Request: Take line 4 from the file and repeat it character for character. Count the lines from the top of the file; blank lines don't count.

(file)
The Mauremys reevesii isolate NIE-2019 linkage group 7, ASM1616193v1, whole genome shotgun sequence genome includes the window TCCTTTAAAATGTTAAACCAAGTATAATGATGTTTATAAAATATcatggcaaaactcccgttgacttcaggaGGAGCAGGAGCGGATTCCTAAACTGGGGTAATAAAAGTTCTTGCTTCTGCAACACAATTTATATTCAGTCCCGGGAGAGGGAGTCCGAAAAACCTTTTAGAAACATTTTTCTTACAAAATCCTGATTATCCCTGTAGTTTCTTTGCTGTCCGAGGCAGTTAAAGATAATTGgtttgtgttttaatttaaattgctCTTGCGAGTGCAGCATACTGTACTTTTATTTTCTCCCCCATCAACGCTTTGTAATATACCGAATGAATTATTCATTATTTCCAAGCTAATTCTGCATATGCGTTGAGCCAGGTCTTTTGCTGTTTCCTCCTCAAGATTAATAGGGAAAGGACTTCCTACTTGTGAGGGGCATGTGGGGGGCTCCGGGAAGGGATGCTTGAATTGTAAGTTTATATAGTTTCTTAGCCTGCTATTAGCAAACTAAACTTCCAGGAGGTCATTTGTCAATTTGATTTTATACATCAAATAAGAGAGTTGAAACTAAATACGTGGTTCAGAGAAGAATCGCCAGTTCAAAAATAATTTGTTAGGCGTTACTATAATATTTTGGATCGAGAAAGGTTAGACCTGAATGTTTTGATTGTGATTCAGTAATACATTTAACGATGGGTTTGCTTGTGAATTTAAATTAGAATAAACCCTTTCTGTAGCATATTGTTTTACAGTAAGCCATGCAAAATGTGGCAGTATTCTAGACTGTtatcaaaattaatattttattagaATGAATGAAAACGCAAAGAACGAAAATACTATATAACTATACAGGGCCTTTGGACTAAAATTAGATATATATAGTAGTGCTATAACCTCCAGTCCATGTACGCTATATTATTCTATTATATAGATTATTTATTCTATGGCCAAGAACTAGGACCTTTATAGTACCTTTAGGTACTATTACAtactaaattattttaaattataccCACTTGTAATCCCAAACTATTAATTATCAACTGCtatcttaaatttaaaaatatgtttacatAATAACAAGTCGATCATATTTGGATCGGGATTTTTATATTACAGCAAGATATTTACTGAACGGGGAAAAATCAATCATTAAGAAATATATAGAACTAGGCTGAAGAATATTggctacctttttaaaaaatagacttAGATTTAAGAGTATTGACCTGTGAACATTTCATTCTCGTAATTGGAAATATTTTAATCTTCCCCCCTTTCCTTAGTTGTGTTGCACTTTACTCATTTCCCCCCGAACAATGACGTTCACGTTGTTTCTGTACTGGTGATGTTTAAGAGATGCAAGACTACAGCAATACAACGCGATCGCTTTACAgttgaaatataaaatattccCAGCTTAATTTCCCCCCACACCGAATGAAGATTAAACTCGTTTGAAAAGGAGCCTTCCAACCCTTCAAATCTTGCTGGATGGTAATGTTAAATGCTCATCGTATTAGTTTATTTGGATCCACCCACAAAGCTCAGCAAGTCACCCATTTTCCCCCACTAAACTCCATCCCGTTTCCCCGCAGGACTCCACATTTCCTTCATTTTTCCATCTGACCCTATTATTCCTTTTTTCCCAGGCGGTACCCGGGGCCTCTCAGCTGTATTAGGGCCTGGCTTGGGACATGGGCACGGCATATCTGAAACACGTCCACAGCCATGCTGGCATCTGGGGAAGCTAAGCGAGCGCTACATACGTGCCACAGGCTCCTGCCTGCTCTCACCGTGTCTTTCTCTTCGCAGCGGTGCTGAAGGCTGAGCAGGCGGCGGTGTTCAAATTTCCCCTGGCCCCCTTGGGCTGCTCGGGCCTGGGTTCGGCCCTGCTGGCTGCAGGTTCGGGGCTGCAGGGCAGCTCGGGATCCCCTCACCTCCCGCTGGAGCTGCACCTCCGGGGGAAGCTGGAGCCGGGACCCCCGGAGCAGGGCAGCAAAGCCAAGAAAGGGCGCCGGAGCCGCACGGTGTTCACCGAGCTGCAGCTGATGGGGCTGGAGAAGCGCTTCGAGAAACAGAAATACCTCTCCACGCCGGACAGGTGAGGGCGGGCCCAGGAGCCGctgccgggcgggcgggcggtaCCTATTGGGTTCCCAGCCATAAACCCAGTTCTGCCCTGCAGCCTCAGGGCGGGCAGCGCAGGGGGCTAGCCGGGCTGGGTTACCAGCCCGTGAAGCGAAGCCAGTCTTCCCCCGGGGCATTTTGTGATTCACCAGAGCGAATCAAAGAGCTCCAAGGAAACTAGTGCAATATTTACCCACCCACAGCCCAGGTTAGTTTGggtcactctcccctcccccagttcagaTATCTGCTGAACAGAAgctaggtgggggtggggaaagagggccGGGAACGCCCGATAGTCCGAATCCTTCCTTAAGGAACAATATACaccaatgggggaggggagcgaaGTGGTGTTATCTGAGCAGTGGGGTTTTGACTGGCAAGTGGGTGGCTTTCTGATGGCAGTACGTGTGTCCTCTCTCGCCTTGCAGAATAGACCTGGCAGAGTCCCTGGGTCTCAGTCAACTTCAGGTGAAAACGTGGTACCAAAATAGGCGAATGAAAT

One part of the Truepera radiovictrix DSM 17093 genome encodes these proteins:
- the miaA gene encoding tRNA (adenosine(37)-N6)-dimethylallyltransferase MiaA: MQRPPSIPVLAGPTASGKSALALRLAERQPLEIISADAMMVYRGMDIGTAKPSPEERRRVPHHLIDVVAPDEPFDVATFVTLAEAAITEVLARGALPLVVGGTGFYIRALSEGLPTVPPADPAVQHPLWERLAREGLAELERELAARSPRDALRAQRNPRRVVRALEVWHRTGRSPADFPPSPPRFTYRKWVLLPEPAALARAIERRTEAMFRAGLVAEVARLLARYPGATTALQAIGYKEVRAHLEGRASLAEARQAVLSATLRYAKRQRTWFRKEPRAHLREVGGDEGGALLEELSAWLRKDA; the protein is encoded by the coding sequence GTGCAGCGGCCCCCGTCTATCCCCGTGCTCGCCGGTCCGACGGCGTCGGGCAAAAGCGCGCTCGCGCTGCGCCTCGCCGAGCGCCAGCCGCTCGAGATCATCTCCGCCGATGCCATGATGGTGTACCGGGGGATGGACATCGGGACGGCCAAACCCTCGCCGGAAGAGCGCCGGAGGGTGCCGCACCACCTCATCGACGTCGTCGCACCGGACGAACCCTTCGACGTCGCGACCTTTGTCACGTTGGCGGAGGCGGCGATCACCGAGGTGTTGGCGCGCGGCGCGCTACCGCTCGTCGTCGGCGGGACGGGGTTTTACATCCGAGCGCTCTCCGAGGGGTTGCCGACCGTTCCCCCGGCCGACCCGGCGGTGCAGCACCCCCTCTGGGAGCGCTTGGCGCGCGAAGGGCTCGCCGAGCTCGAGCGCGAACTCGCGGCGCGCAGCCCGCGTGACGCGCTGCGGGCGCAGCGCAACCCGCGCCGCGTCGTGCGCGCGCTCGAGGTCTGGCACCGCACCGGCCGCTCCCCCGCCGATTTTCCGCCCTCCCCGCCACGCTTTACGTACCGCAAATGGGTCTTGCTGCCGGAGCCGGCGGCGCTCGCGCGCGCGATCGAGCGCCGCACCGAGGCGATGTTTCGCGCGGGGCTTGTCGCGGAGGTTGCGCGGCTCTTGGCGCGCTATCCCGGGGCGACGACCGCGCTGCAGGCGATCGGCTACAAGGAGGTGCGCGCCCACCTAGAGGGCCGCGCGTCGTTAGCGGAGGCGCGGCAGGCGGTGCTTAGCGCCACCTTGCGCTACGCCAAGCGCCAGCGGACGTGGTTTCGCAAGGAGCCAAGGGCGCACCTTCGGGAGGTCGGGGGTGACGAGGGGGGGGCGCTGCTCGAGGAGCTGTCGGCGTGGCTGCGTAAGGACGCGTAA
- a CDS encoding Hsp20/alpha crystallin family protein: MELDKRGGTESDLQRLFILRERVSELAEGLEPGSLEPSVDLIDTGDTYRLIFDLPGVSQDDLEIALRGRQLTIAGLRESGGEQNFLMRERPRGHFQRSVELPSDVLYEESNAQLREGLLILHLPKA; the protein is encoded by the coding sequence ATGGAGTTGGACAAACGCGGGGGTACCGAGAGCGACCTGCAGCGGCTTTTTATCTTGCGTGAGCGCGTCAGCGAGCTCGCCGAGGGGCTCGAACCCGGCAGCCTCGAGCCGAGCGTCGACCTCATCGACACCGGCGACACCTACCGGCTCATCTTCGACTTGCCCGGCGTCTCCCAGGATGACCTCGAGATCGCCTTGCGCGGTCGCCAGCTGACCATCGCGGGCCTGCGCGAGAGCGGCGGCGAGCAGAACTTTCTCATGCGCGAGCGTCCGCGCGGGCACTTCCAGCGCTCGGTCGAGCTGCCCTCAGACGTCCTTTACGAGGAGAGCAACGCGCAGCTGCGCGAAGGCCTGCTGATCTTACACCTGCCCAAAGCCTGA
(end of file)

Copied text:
- a CDS encoding Hsp20/alpha crystallin family protein: MELDKRGGTESDLQRLFILRERVSELAEGLEPGSLEPSVDLIDTGDTYRLIFDLPGVSQDDLEIALRGRQLTIAGLRESGGEQNFLMRERPRGHFQRSVELPSDVLYEESNAQLREGLLILHLPKA; the protein is encoded by the coding sequence ATGGAGTTGGACAAACGCGGGGGTACCGAGAGCGACCTGCAGCGGCTTTTTATCTTGCGTGAGCGCGTCAGCGAGCTCGCCGAGGGGCTCGAACCCGGCAGCCTCGAGCCGAGCGTCGACCTCATCGACACCGGCGACACCTACCGGCTCATCTTCGACTTGCCCGGCGTCTCCCAGGATGACCTCGAGATCGCCTTGCGCGGTCGCCAGCTGACCATCGCGGGCCTGCGCGAGAGCGGCGGCGAGCAGAACTTTCTCATGCGCGAGCGTCCGCGCGGGCACTTCCAGCGCTCGGTCGAGCTGCCCTCAGACGTCCTTTACGAGGAGAGCAACGCGCAGCTGCGCGAAGGCCTGCTGATCTTACACCTGCCCAAAGCCTGA